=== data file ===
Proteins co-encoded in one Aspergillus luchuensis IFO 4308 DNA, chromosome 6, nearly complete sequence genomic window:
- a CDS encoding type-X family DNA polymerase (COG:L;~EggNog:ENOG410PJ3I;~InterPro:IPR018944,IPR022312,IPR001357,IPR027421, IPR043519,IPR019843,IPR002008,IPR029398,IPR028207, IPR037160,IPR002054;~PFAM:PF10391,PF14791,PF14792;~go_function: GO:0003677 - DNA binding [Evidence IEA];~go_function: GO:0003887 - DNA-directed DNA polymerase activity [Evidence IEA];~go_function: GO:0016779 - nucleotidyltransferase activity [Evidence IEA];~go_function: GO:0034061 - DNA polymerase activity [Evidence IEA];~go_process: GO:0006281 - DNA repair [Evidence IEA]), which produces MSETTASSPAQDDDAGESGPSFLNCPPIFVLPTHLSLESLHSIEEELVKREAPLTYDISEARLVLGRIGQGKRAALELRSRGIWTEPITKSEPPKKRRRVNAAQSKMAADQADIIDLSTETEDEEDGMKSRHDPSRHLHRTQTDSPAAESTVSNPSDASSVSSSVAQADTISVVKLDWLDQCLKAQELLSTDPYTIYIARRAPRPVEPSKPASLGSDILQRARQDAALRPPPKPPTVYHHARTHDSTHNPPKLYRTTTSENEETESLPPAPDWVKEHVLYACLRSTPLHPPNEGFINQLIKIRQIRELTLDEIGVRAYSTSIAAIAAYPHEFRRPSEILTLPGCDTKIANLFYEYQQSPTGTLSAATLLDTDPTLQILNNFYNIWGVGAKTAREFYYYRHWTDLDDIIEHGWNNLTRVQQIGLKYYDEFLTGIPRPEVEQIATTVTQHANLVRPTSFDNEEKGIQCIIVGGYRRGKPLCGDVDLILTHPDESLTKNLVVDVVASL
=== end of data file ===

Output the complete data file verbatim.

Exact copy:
Proteins co-encoded in one Aspergillus luchuensis IFO 4308 DNA, chromosome 6, nearly complete sequence genomic window:
- a CDS encoding type-X family DNA polymerase (COG:L;~EggNog:ENOG410PJ3I;~InterPro:IPR018944,IPR022312,IPR001357,IPR027421, IPR043519,IPR019843,IPR002008,IPR029398,IPR028207, IPR037160,IPR002054;~PFAM:PF10391,PF14791,PF14792;~go_function: GO:0003677 - DNA binding [Evidence IEA];~go_function: GO:0003887 - DNA-directed DNA polymerase activity [Evidence IEA];~go_function: GO:0016779 - nucleotidyltransferase activity [Evidence IEA];~go_function: GO:0034061 - DNA polymerase activity [Evidence IEA];~go_process: GO:0006281 - DNA repair [Evidence IEA]), which produces MSETTASSPAQDDDAGESGPSFLNCPPIFVLPTHLSLESLHSIEEELVKREAPLTYDISEARLVLGRIGQGKRAALELRSRGIWTEPITKSEPPKKRRRVNAAQSKMAADQADIIDLSTETEDEEDGMKSRHDPSRHLHRTQTDSPAAESTVSNPSDASSVSSSVAQADTISVVKLDWLDQCLKAQELLSTDPYTIYIARRAPRPVEPSKPASLGSDILQRARQDAALRPPPKPPTVYHHARTHDSTHNPPKLYRTTTSENEETESLPPAPDWVKEHVLYACLRSTPLHPPNEGFINQLIKIRQIRELTLDEIGVRAYSTSIAAIAAYPHEFRRPSEILTLPGCDTKIANLFYEYQQSPTGTLSAATLLDTDPTLQILNNFYNIWGVGAKTAREFYYYRHWTDLDDIIEHGWNNLTRVQQIGLKYYDEFLTGIPRPEVEQIATTVTQHANLVRPTSFDNEEKGIQCIIVGGYRRGKPLCGDVDLILTHPDESLTKNLVVDVVASL